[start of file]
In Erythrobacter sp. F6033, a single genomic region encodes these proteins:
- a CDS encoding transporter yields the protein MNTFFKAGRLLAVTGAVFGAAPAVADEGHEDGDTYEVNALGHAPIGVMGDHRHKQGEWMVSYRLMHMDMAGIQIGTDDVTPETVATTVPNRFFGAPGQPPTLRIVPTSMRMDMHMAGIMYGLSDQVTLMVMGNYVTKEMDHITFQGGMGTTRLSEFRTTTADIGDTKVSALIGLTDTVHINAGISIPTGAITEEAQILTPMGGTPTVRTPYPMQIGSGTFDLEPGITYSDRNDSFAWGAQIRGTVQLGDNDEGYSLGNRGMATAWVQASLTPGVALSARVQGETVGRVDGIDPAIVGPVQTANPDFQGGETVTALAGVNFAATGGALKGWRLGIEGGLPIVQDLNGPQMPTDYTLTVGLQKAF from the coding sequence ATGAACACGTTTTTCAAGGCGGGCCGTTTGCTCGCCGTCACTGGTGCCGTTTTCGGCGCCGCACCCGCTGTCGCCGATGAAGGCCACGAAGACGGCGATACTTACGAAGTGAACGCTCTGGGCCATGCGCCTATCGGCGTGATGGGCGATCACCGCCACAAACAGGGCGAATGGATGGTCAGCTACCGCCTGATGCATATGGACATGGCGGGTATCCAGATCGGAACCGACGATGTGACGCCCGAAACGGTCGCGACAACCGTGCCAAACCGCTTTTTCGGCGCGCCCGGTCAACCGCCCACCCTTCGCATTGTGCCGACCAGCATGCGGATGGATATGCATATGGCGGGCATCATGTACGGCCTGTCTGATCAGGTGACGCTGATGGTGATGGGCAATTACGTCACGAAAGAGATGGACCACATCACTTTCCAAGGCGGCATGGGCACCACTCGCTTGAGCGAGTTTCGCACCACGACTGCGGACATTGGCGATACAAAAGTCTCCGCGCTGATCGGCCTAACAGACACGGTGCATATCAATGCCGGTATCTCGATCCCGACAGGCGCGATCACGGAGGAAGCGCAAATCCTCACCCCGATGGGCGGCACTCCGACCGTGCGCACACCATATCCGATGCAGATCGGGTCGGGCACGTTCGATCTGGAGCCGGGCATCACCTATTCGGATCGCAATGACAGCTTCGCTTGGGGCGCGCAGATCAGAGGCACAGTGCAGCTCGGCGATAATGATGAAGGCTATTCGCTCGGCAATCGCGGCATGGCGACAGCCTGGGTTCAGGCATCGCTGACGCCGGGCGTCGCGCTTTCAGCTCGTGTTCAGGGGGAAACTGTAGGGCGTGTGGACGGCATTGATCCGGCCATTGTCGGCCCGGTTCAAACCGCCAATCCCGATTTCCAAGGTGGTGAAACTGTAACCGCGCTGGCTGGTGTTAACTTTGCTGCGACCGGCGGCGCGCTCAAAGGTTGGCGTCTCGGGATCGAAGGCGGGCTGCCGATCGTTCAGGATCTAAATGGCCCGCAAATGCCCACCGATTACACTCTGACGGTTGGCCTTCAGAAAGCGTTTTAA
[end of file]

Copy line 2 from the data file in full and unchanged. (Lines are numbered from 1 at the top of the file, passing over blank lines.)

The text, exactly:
- a CDS encoding transporter yields the protein MNTFFKAGRLLAVTGAVFGAAPAVADEGHEDGDTYEVNALGHAPIGVMGDHRHKQGEWMVSYRLMHMDMAGIQIGTDDVTPETVATTVPNRFFGAPGQPPTLRIVPTSMRMDMHMAGIMYGLSDQVTLMVMGNYVTKEMDHITFQGGMGTTRLSEFRTTTADIGDTKVSALIGLTDTVHINAGISIPTGAITEEAQILTPMGGTPTVRTPYPMQIGSGTFDLEPGITYSDRNDSFAWGAQIRGTVQLGDNDEGYSLGNRGMATAWVQASLTPGVALSARVQGETVGRVDGIDPAIVGPVQTANPDFQGGETVTALAGVNFAATGGALKGWRLGIEGGLPIVQDLNGPQMPTDYTLTVGLQKAF from the coding sequence ATGAACACGTTTTTCAAGGCGGGCCGTTTGCTCGCCGTCACTGGTGCCGTTTTCGGCGCCGCACCCGCTGTCGCCGATGAAGGCCACGAAGACGGCGATACTTACGAAGTGAACGCTCTGGGCCATGCGCCTATCGGCGTGATGGGCGATCACCGCCACAAACAGGGCGAATGGATGGTCAGCTACCGCCTGATGCATATGGACATGGCGGGTATCCAGATCGGAACCGACGATGTGACGCCCGAAACGGTCGCGACAACCGTGCCAAACCGCTTTTTCGGCGCGCCCGGTCAACCGCCCACCCTTCGCATTGTGCCGACCAGCATGCGGATGGATATGCATATGGCGGGCATCATGTACGGCCTGTCTGATCAGGTGACGCTGATGGTGATGGGCAATTACGTCACGAAAGAGATGGACCACATCACTTTCCAAGGCGGCATGGGCACCACTCGCTTGAGCGAGTTTCGCACCACGACTGCGGACATTGGCGATACAAAAGTCTCCGCGCTGATCGGCCTAACAGACACGGTGCATATCAATGCCGGTATCTCGATCCCGACAGGCGCGATCACGGAGGAAGCGCAAATCCTCACCCCGATGGGCGGCACTCCGACCGTGCGCACACCATATCCGATGCAGATCGGGTCGGGCACGTTCGATCTGGAGCCGGGCATCACCTATTCGGATCGCAATGACAGCTTCGCTTGGGGCGCGCAGATCAGAGGCACAGTGCAGCTCGGCGATAATGATGAAGGCTATTCGCTCGGCAATCGCGGCATGGCGACAGCCTGGGTTCAGGCATCGCTGACGCCGGGCGTCGCGCTTTCAGCTCGTGTTCAGGGGGAAACTGTAGGGCGTGTGGACGGCATTGATCCGGCCATTGTCGGCCCGGTTCAAACCGCCAATCCCGATTTCCAAGGTGGTGAAACTGTAACCGCGCTGGCTGGTGTTAACTTTGCTGCGACCGGCGGCGCGCTCAAAGGTTGGCGTCTCGGGATCGAAGGCGGGCTGCCGATCGTTCAGGATCTAAATGGCCCGCAAATGCCCACCGATTACACTCTGACGGTTGGCCTTCAGAAAGCGTTTTAA